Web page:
Question about timing and refeshgreenspun.com : LUSENET : ece342 : One Thread
When I compare the timing diagram between the lab sheet and the data sheet from MOSEL VITELIC, I find out that the timings for WE and OE signals are different. In the lab sheet, WE and OE change simultaneously but in the data sheet, WE and OE change at different clock edge. So, which timing should we follow?
Furthermore, when a refresch cycle is takeing place, what signal should we put on the bus to indicate this to the CPU? Should we allow the CPU to wait and then do a read/write operation after the DRAM is ready (If so, what is allowed waiting time range?)or should we raise AS and let CPU to decide what to do next?
-- Roy Leung (email@example.com), January 29, 1999
I'm not a TA, but might I make a suggestion: If you're given data sheets (specs) for a particular device you're designing for... USE IT!!! They're (almost) always the source for the correct info if there's a conflict between it and problem specs.
-- Vincent Lo (firstname.lastname@example.org), January 30, 1999.
As Vincent said, the data sheet is 'always' right. (Or at least if it is wrong, that is the best you are going to do.)
For your design, remember that you are doing things synchronously at 100ns per clock. In the data sheets you will see that signals will have specs like 30-45ns minimum separations, but you cannot generate anything less than 100ns. If one signal has to be asserted before another one, then the minimum time chunk you have to work with is 100ns, so you shouldn't be anywhere near the minimum specs.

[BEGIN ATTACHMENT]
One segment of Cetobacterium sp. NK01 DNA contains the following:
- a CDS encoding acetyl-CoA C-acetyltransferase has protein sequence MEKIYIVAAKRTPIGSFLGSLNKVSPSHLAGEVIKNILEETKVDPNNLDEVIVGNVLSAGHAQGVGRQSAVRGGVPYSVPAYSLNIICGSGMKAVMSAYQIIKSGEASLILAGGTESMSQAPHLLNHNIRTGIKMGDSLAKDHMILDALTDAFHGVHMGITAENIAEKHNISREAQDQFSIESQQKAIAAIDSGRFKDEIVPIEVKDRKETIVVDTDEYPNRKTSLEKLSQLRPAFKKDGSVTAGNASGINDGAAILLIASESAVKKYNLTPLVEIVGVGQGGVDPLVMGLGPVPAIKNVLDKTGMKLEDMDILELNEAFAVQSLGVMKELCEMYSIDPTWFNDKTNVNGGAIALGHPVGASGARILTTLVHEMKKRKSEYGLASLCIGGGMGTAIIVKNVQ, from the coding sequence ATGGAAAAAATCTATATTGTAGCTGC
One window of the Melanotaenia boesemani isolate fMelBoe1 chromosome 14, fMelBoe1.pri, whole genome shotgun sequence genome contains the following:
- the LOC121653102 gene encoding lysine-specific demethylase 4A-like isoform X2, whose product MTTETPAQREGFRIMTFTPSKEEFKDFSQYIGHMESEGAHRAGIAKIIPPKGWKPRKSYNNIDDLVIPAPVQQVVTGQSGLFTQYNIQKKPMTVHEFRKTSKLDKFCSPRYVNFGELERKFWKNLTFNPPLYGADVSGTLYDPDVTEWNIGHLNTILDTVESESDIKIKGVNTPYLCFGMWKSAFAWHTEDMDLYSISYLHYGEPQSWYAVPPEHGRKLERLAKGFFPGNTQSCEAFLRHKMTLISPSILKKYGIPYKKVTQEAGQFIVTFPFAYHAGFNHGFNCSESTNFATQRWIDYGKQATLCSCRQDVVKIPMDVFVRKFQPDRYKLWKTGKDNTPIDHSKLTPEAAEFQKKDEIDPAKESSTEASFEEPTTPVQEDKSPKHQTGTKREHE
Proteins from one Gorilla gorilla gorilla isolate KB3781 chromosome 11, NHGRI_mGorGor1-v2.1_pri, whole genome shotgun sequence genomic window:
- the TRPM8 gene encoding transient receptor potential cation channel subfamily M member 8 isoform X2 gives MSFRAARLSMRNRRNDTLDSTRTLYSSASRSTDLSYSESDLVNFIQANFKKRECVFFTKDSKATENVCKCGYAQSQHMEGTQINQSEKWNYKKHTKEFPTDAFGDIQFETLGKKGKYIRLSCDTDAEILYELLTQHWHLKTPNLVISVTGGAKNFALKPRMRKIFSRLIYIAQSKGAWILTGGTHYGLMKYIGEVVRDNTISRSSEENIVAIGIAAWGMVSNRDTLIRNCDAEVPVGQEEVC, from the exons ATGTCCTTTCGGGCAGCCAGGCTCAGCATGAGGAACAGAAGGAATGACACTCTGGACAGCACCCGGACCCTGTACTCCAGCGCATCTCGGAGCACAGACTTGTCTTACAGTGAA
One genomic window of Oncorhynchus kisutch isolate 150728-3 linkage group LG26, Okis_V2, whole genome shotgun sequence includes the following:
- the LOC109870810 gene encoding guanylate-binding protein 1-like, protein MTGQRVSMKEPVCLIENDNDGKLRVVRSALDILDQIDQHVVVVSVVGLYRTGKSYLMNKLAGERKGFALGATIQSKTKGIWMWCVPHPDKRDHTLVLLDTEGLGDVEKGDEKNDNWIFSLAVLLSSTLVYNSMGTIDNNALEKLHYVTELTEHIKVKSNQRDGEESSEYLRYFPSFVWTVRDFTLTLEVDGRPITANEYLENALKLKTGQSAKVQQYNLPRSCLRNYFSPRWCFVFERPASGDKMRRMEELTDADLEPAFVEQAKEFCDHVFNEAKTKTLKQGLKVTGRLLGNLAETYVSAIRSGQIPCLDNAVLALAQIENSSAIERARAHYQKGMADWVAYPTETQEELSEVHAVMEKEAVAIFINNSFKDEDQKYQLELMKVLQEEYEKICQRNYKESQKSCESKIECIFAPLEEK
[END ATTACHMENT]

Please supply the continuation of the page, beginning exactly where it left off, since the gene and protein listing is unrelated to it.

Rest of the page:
Also, if you look at the spec sheets, and you see that WE and OE don't change at the same time, are there any bars showing timing constraints for these two edges? If not, then that just happens to be how they drew the diagram: there may not be any constraint implied. The timing diagrams contain a lot of information, but it is very dense, so make sure you know what *is* there as well as what *isn't*.
The CPU knows nothing about refresh. There is no signal that you can assert that tells the CPU to 'not ask for anything right now'. You do not control /AS (it is an input), so you can't do anything to it.
If you look at the 68K bus timing diagrams, the CPU makes a request by putting out /AS and the address. After 'some time', a slave should assert /DTACK. If the slave needs more time for whatever reason, all it has to do is hold off the assertion of /DTACK. The CPU will just sit with /AS and the address asserted until it gets an answer, or an external (long) timer decides it has waited too long and generates a BUS ERROR. But your controller should be able to handle a refresh, then get back to the CPU's request long before a BUS ERROR timeout occurs. So just let the CPU wait.
-- Robin Grindley (email@example.com), January 30, 1999.